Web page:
This is not Destiny 2 FOMO, I swear.

Destiny 2’s development has been rather infuriating to watch form the sidelines. I played a fair amount of the game in its first year, but became disenchanted with it as the weekly grind grew in scope to require a full-time commitment.

I noticed a sad not about the descent into microtransaction madness on Kotaku that cited some insane numbers. 30 hours to grind for one set? Being paywalled out of the others?

So much of the new content seems locked behind the microtransaction marketplace. Or locked behind player decisions (which isn’t completely horrible, but it’s still a drag to earn all three rewards for an event which is otherwise insignificant to the game world).

Meanwhile, The Division 2’s sets are part of seasonal events that can be (relatively) easily grinded out over a period of a couple of weeks—because these goals are designed to be achievable.

I wish more people played Divvo 2.

CDL upends format weeks before debut

ATVI recently announced a shift in the Call of Duty League’s format—or so they would have you believe.1

Originally, the CDL intended to run a series of events internationally to facilitate league matches. These events—a sort of CDL World Tour, if you like—would also play host to a amateur system’s tournament series.

In a statement published this past Christmas Eve, ATVI announced it would replace these league matches with what it calls “pro tournaments.” The CDL is quick to point out that this change means more professional matches will be played at each event and, as a result, it will build more hype for its on-site spectators and stream audience.

The CDL World Tour remains a huge risk for ATVI’s latest esports venture, but there are more warning signs in the statement that suggest the CDL might not be what fans expect (especially in the context of the Overwatch League).

If watchability is truly a focus for ATVI, you’d think you’d be able to cite OWL’s operation as an example of success. This is not the case.

However, CODXVI is, thankfully, simpler than its previous iterations. By abandoning a class-based meta preferred by previous series iterations, the game’s mechanics and weapon selection will have a chance to shine in the spotlight. Personally, I have concerns about the frantic pace and sheer complexity of a typical COD match being too much to digest in a single stream for the uninitiated viewer—especially on respawn-enabled game modes. This fundamental issue is something that most team-based esports struggle with the most, and OWL is no exception.

And what are “pop-culture infusions,” anyway? Concerts? Raves? A Call of Duty-meets-Ingress clone? Gimmicks like these might not turn out to be total train wrecks, but it’s hard to guess at what ATVI have in mind.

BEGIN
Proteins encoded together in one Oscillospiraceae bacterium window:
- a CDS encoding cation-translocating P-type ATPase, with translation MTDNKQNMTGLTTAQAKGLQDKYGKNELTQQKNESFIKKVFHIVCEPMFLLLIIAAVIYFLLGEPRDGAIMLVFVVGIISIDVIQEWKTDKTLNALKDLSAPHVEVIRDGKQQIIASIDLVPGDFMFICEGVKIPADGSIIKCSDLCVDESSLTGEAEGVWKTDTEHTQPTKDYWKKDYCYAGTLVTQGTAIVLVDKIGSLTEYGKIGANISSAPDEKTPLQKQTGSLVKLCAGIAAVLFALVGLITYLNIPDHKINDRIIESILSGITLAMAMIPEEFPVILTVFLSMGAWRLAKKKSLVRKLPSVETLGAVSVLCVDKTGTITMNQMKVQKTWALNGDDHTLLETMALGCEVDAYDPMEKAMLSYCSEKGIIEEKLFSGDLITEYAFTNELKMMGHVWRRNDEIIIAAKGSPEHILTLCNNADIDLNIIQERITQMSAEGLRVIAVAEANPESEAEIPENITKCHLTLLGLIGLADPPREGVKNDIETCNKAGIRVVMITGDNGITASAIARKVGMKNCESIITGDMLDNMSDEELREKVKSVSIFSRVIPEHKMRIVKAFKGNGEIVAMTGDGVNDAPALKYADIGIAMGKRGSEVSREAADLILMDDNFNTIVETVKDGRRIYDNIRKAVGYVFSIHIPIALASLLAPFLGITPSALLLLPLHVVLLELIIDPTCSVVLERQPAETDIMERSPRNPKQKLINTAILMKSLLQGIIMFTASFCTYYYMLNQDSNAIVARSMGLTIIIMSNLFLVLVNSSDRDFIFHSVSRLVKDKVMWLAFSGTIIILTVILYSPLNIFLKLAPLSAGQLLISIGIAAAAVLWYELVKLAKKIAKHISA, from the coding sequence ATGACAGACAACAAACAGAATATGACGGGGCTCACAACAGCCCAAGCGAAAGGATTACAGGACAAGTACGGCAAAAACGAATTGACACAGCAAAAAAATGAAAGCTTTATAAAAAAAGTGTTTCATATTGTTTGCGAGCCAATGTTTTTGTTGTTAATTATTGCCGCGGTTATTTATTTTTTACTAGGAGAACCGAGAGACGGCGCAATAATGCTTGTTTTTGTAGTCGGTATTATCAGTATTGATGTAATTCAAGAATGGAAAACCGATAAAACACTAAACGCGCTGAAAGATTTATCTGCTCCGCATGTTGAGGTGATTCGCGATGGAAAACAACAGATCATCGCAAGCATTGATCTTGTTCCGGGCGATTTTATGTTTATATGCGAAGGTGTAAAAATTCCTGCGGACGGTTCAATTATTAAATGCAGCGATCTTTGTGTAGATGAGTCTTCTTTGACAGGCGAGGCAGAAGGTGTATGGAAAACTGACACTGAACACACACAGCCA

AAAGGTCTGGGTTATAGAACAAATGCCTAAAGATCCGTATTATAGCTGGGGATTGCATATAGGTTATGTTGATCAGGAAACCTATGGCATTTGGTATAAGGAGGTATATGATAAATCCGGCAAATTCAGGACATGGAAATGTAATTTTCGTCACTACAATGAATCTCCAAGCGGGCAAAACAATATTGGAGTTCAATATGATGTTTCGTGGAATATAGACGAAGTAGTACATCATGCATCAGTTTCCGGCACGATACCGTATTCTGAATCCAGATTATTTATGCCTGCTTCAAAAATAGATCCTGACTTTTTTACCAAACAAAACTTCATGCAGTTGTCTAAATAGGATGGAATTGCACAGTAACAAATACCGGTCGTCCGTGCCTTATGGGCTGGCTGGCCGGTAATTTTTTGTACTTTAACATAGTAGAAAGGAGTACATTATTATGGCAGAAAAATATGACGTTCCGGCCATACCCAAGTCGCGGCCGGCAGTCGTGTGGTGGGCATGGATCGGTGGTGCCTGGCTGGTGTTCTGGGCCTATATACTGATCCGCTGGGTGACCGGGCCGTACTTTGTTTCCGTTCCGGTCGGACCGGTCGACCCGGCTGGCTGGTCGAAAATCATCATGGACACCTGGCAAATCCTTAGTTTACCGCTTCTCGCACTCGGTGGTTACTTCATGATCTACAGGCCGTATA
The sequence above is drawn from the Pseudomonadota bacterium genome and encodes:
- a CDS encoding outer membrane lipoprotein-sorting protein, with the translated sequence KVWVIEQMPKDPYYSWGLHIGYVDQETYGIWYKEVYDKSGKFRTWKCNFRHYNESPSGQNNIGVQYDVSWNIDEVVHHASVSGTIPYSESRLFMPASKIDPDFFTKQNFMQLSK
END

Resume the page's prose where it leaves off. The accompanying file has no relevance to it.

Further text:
On the other hand, fan-first experiences have tremendous potential, though these might be as straightforward as announcements of new content for CODXVI. These experiences will more than likely mean on-site playable demos of new multiplayer content and new weapons. Though it’s a shame that those lucky enough to make the pilgrimage will earn this privilege, the hype it could generate will help maintain the stability of CODXVI going forward.

I, for one, do hope we are getting an expansion of what turned out to be an impressive re-telling of the early beats of Modern Warfare’s namesake.

The CDL remains something to keep an eye on, regardless of the turmoil currently embroiling ATVI’s other franchise-based esports venture—no—especially because of that other venture currently in meltdown mode. If the CDL took any lessons learned from OWL, I hope they found committed staff with fresh ideas on creating watchable content instead of relying on a sheer mountain of cash to attract the hype it needs to maintain critical mass.

Not changing games every year would be a start.

Esports has changed.

Esports has changed.

It’s no longer about teams, games, or communities. It’s an endless series of marketing schemes funded by investors and publishers. Esports—and its consumption of hype—has become a well-oiled machine.

Esports has changed.

Sponsored players play sponsored games, use sponsored gear. Partnerships inside their brands enhance and regular their content. Content control. Audience control. League control. Hype control. Everything is measured and kept under control.

Esports has changed.

The age of grassroots has become the age of control. All in the name of generating profit from franchise-exclusive leagues. And he who controls the leagues, controls history.

Esports has changed.

When the leagues are under total control, esports becomes routine.